“I think the idea is worthy of consideration,” City Councilman Bill McGuire said. “But we have to think it through.”
City: 525 signs per month
According to Barbara Grossman, code enforcement manager, the city picks up approximately 525 signs per month on the weekends (Friday through Sunday). Of those, 95% are garage sale signs, Grossman said.
According to the city, there are homes targeted in the F, P and B sections that have had excessive garage sales. Also, an estate sale liquidating firm is being watched.
Code enforcement is monitoring those homes because of complaints by neighbors, Grossman said.
But Dixon said the city spends too much time and taxpayers’ money on going around town and picking up the signs each day.
“If they are getting complaints that someone is doing it too much, then code enforcement should go out and deal with it,” he said. “I think signs should be allowed. (The city) doesn’t like the way it looks, and I understand that, but if you’re going to pay a guy my tax money to go around and pull the signs up, just let them go around on Sunday afternoon.”
Dixon, who has lived in Palm Coast for almost six years, understands that garage sales can become a nuisance and upset neighbors. But he still thinks things should remain the same.
“I like Palm Coast and the way they keep it clean and nice around here, but they are garage sales,” he said. “Garage saling is awesome. It’s fun, and I’ve met a lot of people in Palm Coast that way."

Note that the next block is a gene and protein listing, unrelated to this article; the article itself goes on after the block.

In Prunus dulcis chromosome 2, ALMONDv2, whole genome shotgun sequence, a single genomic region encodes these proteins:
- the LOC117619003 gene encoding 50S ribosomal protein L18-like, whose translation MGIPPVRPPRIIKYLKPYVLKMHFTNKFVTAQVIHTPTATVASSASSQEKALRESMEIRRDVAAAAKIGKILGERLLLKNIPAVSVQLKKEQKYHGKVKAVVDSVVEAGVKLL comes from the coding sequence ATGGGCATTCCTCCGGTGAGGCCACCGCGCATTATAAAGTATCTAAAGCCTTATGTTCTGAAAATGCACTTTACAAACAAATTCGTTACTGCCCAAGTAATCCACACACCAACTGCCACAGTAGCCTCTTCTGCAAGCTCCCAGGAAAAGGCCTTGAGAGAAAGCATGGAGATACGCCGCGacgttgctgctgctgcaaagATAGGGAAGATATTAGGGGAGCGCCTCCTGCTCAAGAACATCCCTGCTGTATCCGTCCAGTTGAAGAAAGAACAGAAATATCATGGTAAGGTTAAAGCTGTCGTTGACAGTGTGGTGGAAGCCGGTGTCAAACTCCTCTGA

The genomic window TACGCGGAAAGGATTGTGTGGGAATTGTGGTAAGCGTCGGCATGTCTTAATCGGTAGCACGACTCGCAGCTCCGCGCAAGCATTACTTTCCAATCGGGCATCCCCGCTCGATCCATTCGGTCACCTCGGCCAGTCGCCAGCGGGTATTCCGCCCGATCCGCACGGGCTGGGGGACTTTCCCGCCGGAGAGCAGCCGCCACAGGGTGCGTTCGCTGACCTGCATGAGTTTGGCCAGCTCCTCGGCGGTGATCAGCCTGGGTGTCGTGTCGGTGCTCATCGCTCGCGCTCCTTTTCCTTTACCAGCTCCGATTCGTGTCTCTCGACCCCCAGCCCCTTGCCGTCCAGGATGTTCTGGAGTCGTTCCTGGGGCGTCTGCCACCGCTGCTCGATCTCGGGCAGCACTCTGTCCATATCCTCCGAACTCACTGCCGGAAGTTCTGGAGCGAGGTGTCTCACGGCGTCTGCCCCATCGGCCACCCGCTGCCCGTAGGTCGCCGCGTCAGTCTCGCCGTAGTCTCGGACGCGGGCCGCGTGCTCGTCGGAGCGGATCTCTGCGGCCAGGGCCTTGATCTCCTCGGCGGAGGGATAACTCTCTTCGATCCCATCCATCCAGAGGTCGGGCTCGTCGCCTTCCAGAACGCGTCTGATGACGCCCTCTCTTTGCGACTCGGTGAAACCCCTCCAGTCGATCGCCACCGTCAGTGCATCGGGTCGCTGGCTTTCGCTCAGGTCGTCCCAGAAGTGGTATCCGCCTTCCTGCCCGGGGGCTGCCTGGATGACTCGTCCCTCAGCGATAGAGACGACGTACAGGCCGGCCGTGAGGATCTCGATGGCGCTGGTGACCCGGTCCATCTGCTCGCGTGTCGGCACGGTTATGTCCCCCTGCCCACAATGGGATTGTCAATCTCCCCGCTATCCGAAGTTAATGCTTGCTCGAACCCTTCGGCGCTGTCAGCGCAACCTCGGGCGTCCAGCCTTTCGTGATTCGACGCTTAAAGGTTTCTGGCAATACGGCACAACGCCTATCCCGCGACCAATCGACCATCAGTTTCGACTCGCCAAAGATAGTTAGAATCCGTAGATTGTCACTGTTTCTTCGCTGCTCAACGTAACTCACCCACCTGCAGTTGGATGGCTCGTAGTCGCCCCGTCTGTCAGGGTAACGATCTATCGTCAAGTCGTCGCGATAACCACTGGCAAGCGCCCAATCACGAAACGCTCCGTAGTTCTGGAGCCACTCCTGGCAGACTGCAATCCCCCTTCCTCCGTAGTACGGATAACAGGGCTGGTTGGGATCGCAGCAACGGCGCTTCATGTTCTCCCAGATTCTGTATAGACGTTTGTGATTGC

City Manager Jim Landon said Tuesday the city is “ready to move forward” with DeLorenzo’s plan.
“I hope they don’t start regulating garage sales,” Dixon said. “I can understand repeat offenders might need to be talked to, but for the regular guy like me who has two or three a year, I don’t want to have to go and get a permit.”
Fabulous Females raise funds with garage sales
After discovering that Flagler County’s inpatient hospice care center, the Stuart F. Meyer Hospice House, was not affiliated with a thrift shop, a local group of women, known as the Fabulous Females of Palm Coast, decided to turn “cleaning house” into a contribution.
The group hosted two garage sales and raised $850 for the Stuart F. Meyer Hospice House, which is located on Florida Hospital Flagler’s campus.
“I was so pleased when everyone supported the sale for the Stuart F. Meyer Hospice House,” said Mona McPherson, garage sale organizer. “The first sale was slow, but we hit it out of the ballpark with the second sale.”
McPherson went on to add how impressed she was with the outpouring of support from the community.
“There were those who didn’t even purchase, but still decided to make a donation to the cause,” she said. “We’re very proud to be able to present this money to our local hospice in support of the good work they do in our community.”
The Fabulous Females of Flagler are part of www.MeetUp.com, the world's largest network of local groups. The group was founded on friendship and fun, but has become a community of women giving back and wants to continue making an impact in the community.
Currently 1 Response
- Policing garage sales, in our current economy, with so many people unemployed is ridiculous and a waste of taxpayer's dollars. Devloping a weekly gararge sale listing via the City of Palm Coast Government will take revenue away from the Penny Saver. There are so many other serious problems in our community why would our city council even consider controlling garage sales. In addition to garage sales numerous thrift and consignment shops in our community depend on garage sale resellers for a large portion of their weekly sales. These stores pay sales tax on their sales. As you can see policing garage sales does have a snow ball effect with regard to other businesses (retail stores, estate sales companies, auctions, newspapers, worthwhile charities, etc.).